Dear Hunter: Episode 15 — Merch Magic
I asked my followers on Twitter to help me with suggestions for this month’s column. I was asked by some to write about sorcery and wizards, but I thought the suggestion to talk about the “business of merch” put forth by user @TeeJayDahl was the way to go.
I can only comment on how the business of merch works for Chimaira. Every band is different. I am going to do my best to give the gist vs. minor details.
Our journey with merchandise began with our original guitarist Jason Hager. He created the Chimaira logos that we still use to this day. The Chaos star and the “chimaira” font are both his creation. In the early days of the band, Jason worked at a T-shirt printing press, so this made things extremely easy, efficient, and somewhat profitable for us as we avoided the “middle man.”
This is how it worked back in ’99:
Step 1: Design shirt
Step 2: Print and purchase on our own
Step 3: Sell to fans at shows
Shirt prices varied back then, and we thought it would be wise to sell our shirts for cheap. We didn’t make much at all from merchandise back then, but it helped get our name out in the form of advertising, and we were able to use the funds for some of our needs.
Once we signed to Roadrunner in 2001, we were offered a merchandise deal through Blue Grape. The offer was a cash advance, worldwide distribution and they took care of wholesale and retail.
This was huge for us. This meant our shirts would be everywhere. This meant we didn’t have to do much of anything beyond submitting designs — and we didn’t even have to do that. A company now worked with us, and they had an enormous team of quality artists.
How it’s worked 2001 to 2006:
Step 1: Design shirt, or review submitted designs from artists
Step 2: Sell merch on road, collect royalty checks from online and retail
The biggest con of this was we wouldn’t see any money until our advance was paid off and a big part off.
When we moved from RR, we moved from BG. They were in the same building.
Since then, we have worked with a few other companies that follow the same ideology as Blue Grape. We get an advance, we collect royalties, and our shirts are printed for us. The companies also handle all of our online sales as well as do their best to advertise.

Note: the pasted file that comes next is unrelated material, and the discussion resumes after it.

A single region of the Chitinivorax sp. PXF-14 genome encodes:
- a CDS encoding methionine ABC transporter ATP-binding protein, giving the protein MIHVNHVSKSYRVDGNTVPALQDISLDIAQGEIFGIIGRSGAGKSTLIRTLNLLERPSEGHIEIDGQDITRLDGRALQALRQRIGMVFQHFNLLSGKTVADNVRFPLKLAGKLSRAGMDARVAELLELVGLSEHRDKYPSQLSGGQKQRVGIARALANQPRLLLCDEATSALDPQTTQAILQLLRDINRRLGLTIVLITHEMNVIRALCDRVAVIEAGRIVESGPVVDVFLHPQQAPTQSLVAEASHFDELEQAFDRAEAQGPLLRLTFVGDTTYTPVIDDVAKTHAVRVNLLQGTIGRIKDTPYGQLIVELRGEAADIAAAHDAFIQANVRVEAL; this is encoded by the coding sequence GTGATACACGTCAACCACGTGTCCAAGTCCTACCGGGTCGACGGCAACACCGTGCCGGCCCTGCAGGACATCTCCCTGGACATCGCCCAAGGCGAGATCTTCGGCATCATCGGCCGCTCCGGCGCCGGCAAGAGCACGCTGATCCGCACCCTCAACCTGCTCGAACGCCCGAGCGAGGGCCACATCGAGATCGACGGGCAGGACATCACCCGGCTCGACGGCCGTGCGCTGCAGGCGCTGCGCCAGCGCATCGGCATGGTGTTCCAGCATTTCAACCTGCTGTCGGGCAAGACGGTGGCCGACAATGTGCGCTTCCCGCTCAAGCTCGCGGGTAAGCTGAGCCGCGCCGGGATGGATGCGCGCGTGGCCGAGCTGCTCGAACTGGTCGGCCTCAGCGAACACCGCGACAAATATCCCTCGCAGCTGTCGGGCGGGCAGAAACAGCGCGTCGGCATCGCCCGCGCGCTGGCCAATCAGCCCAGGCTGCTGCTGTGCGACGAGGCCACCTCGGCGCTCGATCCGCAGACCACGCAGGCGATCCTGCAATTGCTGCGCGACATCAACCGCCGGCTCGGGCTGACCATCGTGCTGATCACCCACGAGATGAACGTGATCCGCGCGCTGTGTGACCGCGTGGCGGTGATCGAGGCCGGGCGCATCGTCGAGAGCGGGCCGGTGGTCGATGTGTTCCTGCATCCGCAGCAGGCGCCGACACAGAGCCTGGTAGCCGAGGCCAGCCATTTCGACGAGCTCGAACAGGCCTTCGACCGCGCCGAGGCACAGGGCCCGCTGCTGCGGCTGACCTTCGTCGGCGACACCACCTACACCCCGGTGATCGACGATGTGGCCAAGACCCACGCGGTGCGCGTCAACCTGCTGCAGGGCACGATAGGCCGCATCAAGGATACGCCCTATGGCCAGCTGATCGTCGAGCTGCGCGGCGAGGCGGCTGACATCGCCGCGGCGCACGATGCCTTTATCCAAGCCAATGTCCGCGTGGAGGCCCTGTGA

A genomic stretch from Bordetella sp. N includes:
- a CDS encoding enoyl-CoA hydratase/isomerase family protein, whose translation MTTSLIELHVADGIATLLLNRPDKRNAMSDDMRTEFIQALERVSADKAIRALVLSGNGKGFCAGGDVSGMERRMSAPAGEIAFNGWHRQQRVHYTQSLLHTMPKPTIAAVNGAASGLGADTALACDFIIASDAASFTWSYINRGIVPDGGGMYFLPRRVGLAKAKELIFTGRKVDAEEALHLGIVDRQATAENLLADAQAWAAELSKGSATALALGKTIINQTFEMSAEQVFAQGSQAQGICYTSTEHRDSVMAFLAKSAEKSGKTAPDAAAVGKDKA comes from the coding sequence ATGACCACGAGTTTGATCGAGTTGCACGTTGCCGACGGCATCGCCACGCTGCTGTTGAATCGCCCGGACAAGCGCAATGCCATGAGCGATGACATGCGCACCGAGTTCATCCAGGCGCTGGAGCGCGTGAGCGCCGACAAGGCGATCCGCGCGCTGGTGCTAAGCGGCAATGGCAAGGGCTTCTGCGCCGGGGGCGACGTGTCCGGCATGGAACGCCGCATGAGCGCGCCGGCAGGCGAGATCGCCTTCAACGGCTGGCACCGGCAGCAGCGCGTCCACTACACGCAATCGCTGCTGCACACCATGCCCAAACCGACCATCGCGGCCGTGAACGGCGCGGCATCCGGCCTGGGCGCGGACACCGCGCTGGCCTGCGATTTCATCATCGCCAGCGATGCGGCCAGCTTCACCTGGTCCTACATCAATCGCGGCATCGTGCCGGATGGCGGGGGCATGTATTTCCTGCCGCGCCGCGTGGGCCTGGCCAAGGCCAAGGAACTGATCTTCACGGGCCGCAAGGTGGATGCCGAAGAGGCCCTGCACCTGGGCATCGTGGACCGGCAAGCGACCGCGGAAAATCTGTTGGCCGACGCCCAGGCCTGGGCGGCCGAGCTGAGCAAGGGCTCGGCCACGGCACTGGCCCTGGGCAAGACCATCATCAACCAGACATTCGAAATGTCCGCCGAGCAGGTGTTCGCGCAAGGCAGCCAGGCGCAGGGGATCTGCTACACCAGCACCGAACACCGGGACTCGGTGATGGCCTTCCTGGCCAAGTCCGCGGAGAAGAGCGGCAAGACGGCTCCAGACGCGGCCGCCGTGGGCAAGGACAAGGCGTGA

Today, we work with the company Third Degree Merch for online and touring. We work with a separate company, Cinderblock, for retail and wholesale orders.
The faces are different, but the concept is the same. We tend to concentrate more online than we used to, but a big reason is the Internet was completely different back then.
Buying merchandise from a band is a huge way to support them. It could possibly be the best. But, even though it’s a money making avenue, we still have to pay out almost 50-percent of the profit. Between the cost of the shirt, commissions, and venue fees, the money quickly dwindles.
To anyone that’s ever bought a Chimaira shirt, hoodie, hat or any other piece of merch, thank you. It’s helped us in more ways than you can ever imagine.
If you haven’t yet, what are you waiting for?
And now on to the sorcery.
I had flu-like symptoms yesterday. Here is my brew to cure the weather-changing aids for the season:
Boil 4 cups of water
Dry sauté about a handful (of each) chopped onions, celery, green onions, garlic (1-2 clove), and carrots
Melt tablespoon of grass-fed butter on top of veggies after 5 minutes
Then add to boiling water
4 teaspoons of chicken stock (I use Better Than Bullion)
1 tablespoon of turmeric
1/2 tablespoon of Himalayan pink salt
1 teaspoon of cayenne pepper
1 pinch of rosemary, thyme, oregano leaves, sage blend (I use fresh, finely chopped)
Then, I combine the veggies and seasoned boiling water to a blender for about a minute.
Takes about 15 minutes total, and you’ll feel awesome.